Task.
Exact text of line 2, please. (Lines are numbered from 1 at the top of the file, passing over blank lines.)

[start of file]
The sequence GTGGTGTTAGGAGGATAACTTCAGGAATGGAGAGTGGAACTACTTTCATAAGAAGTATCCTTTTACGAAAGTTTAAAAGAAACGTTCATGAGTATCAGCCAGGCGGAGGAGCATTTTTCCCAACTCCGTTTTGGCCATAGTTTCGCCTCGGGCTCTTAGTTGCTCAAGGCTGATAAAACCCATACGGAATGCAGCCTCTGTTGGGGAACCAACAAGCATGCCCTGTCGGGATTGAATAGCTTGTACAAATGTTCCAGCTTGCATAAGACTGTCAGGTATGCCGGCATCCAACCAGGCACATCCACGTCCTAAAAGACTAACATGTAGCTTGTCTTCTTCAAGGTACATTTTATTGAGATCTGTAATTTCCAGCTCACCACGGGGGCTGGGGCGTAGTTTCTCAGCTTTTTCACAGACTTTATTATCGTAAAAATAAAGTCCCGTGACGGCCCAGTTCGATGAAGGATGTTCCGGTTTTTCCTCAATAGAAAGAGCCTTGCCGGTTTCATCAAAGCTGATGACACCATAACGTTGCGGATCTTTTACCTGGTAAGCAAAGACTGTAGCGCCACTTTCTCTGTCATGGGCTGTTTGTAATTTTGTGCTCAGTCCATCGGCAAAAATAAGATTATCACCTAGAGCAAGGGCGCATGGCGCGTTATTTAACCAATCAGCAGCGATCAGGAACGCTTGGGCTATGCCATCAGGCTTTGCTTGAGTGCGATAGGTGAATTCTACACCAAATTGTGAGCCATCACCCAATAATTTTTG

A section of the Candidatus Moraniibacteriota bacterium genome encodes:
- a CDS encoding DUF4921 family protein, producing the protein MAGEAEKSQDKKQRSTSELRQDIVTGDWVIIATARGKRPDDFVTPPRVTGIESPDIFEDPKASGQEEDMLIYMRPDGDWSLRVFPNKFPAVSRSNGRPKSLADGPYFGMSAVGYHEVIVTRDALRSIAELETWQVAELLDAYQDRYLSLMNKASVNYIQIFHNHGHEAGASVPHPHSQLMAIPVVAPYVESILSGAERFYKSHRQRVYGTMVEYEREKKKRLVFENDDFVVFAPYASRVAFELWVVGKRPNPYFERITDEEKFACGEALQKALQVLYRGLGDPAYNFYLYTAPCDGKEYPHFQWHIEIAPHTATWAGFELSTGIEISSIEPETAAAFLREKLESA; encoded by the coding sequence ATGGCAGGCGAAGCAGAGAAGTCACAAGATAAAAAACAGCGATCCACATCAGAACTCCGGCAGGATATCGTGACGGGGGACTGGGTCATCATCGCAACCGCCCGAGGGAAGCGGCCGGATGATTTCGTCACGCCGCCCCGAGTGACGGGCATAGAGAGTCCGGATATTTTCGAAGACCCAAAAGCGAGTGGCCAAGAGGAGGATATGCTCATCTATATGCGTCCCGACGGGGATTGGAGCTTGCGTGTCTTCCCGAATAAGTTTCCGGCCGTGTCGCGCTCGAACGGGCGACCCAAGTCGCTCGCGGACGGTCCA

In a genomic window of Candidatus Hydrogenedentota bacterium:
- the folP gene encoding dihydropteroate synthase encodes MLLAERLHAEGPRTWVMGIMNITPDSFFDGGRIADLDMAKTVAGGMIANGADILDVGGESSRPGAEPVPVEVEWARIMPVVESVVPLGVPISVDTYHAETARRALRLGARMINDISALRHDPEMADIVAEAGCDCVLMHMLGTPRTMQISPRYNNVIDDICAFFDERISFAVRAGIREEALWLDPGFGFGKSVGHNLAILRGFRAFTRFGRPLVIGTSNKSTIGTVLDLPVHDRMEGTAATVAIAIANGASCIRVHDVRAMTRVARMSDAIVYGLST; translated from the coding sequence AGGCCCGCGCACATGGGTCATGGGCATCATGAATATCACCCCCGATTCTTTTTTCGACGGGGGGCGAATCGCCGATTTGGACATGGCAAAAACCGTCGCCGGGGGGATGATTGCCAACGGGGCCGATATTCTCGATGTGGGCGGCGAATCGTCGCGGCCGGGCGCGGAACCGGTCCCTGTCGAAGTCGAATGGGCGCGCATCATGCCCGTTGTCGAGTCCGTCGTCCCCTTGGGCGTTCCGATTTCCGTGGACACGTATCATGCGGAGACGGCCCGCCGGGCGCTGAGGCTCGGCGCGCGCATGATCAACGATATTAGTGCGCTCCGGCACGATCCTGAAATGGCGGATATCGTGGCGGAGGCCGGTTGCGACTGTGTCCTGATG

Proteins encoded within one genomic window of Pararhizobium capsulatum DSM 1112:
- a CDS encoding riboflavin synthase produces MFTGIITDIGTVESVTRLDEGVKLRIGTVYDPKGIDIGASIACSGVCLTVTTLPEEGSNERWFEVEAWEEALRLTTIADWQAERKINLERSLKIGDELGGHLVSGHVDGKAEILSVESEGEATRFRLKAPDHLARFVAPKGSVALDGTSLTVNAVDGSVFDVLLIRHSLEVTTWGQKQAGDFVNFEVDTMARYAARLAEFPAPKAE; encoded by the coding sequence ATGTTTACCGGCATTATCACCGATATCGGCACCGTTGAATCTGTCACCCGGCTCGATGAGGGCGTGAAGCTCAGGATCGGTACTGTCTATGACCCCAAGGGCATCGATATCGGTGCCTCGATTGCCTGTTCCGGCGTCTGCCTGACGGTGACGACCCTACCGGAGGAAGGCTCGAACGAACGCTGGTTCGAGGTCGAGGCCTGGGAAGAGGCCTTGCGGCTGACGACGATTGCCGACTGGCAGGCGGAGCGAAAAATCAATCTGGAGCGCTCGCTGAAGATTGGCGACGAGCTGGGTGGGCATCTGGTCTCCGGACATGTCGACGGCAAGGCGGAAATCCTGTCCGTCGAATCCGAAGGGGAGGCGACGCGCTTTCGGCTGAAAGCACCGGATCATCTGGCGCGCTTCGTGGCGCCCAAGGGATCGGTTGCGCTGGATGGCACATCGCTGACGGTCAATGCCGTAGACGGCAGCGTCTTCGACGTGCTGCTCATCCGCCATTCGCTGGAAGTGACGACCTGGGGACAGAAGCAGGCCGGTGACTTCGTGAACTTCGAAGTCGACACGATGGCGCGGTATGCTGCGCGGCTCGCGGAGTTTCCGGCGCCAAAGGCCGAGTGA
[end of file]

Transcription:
A section of the Candidatus Moraniibacteriota bacterium genome encodes: